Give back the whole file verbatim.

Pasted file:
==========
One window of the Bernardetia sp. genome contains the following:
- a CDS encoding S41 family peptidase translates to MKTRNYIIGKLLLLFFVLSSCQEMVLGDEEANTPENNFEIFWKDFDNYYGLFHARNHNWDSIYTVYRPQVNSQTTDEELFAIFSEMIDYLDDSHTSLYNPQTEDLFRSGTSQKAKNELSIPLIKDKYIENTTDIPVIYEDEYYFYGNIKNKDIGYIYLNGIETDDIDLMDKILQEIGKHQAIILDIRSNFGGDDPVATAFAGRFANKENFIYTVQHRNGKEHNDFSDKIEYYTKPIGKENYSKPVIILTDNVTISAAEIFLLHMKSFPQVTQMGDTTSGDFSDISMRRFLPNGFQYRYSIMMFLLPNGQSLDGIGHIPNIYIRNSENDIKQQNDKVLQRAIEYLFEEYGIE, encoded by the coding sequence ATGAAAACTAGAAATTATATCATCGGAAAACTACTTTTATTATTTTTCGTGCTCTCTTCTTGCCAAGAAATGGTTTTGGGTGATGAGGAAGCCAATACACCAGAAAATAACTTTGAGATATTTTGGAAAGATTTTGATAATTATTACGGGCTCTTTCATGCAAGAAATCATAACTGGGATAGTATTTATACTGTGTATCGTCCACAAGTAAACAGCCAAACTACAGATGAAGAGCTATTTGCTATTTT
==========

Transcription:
One window of the Bernardetia sp. genome contains the following:
- a CDS encoding S41 family peptidase translates to MKTRNYIIGKLLLLFFVLSSCQEMVLGDEEANTPENNFEIFWKDFDNYYGLFHARNHNWDSIYTVYRPQVNSQTTDEELFAIFSEMIDYLDDSHTSLYNPQTEDLFRSGTSQKAKNELSIPLIKDKYIENTTDIPVIYEDEYYFYGNIKNKDIGYIYLNGIETDDIDLMDKILQEIGKHQAIILDIRSNFGGDDPVATAFAGRFANKENFIYTVQHRNGKEHNDFSDKIEYYTKPIGKENYSKPVIILTDNVTISAAEIFLLHMKSFPQVTQMGDTTSGDFSDISMRRFLPNGFQYRYSIMMFLLPNGQSLDGIGHIPNIYIRNSENDIKQQNDKVLQRAIEYLFEEYGIE, encoded by the coding sequence ATGAAAACTAGAAATTATATCATCGGAAAACTACTTTTATTATTTTTCGTGCTCTCTTCTTGCCAAGAAATGGTTTTGGGTGATGAGGAAGCCAATACACCAGAAAATAACTTTGAGATATTTTGGAAAGATTTTGATAATTATTACGGGCTCTTTCATGCAAGAAATCATAACTGGGATAGTATTTATACTGTGTATCGTCCACAAGTAAACAGCCAAACTACAGATGAAGAGCTATTTGCTATTTT